Main Hero and Animations
Before diving into the weapons mechanisms, I want to tell you a little about what the hero consists of. In recent articles, We've already told you that once we decided to abandon in-engine animator and write our own.
All the animations that we've got in game, especially the main character, who is a set of rendered frames. As you can understand, our hero has dozens of states and each one of them contain several animations. There are also transitional animations. And all of them are "hand drawing pixels".
Therefore, we have our own animations management system which hero states are interact with.
When the hero enters the melee attack states, our manager triggers different attack animations instantly. So each frame contains "hero in a certain position with a weapon".
Firearms are little bit more complicated. The hero can be in one state, and the firearm is in another. For example, our hero is in motion or in idle, and the weapon can be in state reloading or fire. Exactly because of that we create layer processing for animator.
For those states where the hero can use firearms, the hero animation is presented without hands. Firearms are drawn along with the hero's hands in different aiming positions.
Therefore, when the hero is aiming, moving the barrel to different positions, we do not spin the weapon sprite. We display the desired rendered frame of the weapon's rotation. This definitely added work for everyone, but at the end — we've got the one and only a FAIR PIXEL.
Dosens of Parameters
That's just how it was, that we use the same structure for firearms and melee weapons settings. From one side, it's not very convenient for editing. For example, if setting up a melee weapon, there is no need in seeing part of parameters that only a firearm has. But if you are not a lazy programmer or you have a tool programmer in your team, then it's only a matter of time to write processing for the editor. Unfortunately, we haven’t done it so far.
It seems to be obvious that naming should always be clear, even if these are variables and you are only one programmer in small team. When settings of weapon unit consist of hundreds of fields, then this is a blast! Remember to keep a short description of the parameter. While working on weapons balance, most likely it won't be the programmers job, but the programmer will be the one who should unravel ancient programming manuscripts to game designers.
In addition to the obvious parameters, we also store those that are associated with animation or exist due to the frame-by-frame animation approach and the absence of an "out of the box" animator.
Let us give you an example for a firearm shot and reload. The hero shoots in motion. The walking animation plays. The weapon reads the settings from the animation shot (frame sprites and spacing) and then animation starts. During the playback of shot animation, at the moment of frames switching, the number of current animation frame synchronizes with the weapon settings parameters, which stores the frame of the shot. If the animation frame is right, then the weapon should fire.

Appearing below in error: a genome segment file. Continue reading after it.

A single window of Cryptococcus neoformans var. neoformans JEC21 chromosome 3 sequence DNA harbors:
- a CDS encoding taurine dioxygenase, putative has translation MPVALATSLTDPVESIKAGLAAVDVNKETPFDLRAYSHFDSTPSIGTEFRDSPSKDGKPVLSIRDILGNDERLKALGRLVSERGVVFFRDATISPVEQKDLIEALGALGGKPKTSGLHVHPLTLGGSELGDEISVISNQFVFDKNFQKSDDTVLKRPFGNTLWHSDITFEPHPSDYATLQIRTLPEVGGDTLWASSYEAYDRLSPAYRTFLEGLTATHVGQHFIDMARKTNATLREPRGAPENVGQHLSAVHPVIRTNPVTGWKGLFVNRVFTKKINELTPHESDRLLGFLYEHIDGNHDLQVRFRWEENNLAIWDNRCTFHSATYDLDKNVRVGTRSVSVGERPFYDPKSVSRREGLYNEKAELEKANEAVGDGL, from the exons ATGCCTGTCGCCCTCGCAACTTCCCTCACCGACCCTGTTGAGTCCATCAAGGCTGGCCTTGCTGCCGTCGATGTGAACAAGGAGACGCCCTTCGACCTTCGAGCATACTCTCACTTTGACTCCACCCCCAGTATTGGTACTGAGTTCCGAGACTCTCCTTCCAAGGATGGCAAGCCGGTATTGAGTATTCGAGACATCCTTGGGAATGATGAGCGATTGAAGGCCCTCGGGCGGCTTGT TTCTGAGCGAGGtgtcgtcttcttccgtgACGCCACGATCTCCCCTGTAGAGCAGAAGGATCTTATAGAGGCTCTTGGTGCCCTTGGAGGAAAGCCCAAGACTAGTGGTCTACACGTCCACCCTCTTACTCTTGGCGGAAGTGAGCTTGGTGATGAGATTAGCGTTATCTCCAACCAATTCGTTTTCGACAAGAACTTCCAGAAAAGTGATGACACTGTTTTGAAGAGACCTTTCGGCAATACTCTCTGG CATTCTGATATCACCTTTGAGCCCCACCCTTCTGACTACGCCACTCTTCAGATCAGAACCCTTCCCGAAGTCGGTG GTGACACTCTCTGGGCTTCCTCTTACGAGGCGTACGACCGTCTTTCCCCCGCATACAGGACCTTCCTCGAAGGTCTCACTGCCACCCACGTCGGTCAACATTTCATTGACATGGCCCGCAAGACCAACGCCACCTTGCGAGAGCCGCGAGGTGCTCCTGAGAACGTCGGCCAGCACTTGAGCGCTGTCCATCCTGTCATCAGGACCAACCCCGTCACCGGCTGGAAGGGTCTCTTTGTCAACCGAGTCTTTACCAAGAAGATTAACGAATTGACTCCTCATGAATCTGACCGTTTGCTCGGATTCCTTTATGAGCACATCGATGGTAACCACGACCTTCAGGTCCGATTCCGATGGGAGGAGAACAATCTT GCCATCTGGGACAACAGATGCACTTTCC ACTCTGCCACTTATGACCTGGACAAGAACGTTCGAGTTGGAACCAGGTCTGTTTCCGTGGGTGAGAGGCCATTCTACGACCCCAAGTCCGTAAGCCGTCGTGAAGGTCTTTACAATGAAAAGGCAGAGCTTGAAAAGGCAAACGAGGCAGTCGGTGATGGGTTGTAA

The same situation is with reloading. The only difference is that during the shot, the player must aim. And for recharging, this is not necessary. But we'll talk about aiming itself a little bit later.
During the shot, the weapon must know the point of projectile exit. And during aiming - the length of the barrel so that the hero rested with the weapon against obstacles or moved in the opposite direction if he was already close to the object. To make this happened, we store a dataset for each aiming frame. So to hundreds of parameters, you can safely add a hundred parameters related to animation.
The Projectile itself can be described in dozens of parameters, it's one of important architecture parts. Top of the mountain. So we will consider in more details below.
Depending on the firearm, after the shot or before, the bullet casing flies out of the weapon. To do this, we store the stock, delay, or animation frame number, effect number, and sound information.
In melee weapons there is also a personal list of parameters that's not used in firearms. It also didn't appear immediately and didn't change once. During the strike practice, lot of parameters can be checked for each frame. During the strike, the hero must move forward or backward, creating a "damaging reaction", a reaction to the impact and also movement...
Both melee weapons and firearms share the same customization structure. Melee Strike, creates calls that store part of the Projectile settings.
In the beginning there were two types of Projectile: the melee and the bullet. Today the number of types has reached 20. For example: rocket, homing missile, laser, electric field, acid smoke, grenade ...
Prefab, speed, distance, damage level, knockback force, birth effect, main effect, destruction effect, sound settings, sound wave propagation to attract enemies, and more.
The prefab may be missing. The weapons themselves can have settings of the same Projectile type, but with different prefabs. For example, enemy rocket launchers can fire visually different rockets.
The main idea of Manager is to control pool of projectiles.
In our project we use the rule - as less MonoBehaviour objects with Start / Update methods on the scene, as better it is for us. Yes, the scene is full of different "scripted" objects, but MonoBehaviour-methods Start and / or Update (and other heresy) have only one king!
On the scene, among the hero, there may be various objects that may have weapons (opponents, turrets, etc.). When such an object is initialized, it initializes the weapon, which in turn instructs the Projectile Manager to create a pool of projectiles of a certain type.
During the shot, the weapon draws a projectile from the Projectile Manager pool. Then he sets various parameters for the projectile (position, direction, layers, etc.) and activates it. After that, the projectile can live on its own, being updated with the help of the Projectile Manager.
As mentioned above, while using a firearm our hero shows two animations: a body without arms and hands with a weapon.
Weapons have got next states such as pullout, aiming, attack, reload, load, and hide. There are corresponding animations for these states.
When hero finds a new weapon, our controller prepares animations for the weapon states. Frames for these animations are stored in the weapon preferences.
The controller, in the presence of a firearm, always keeps track of two things: aiming and reloading.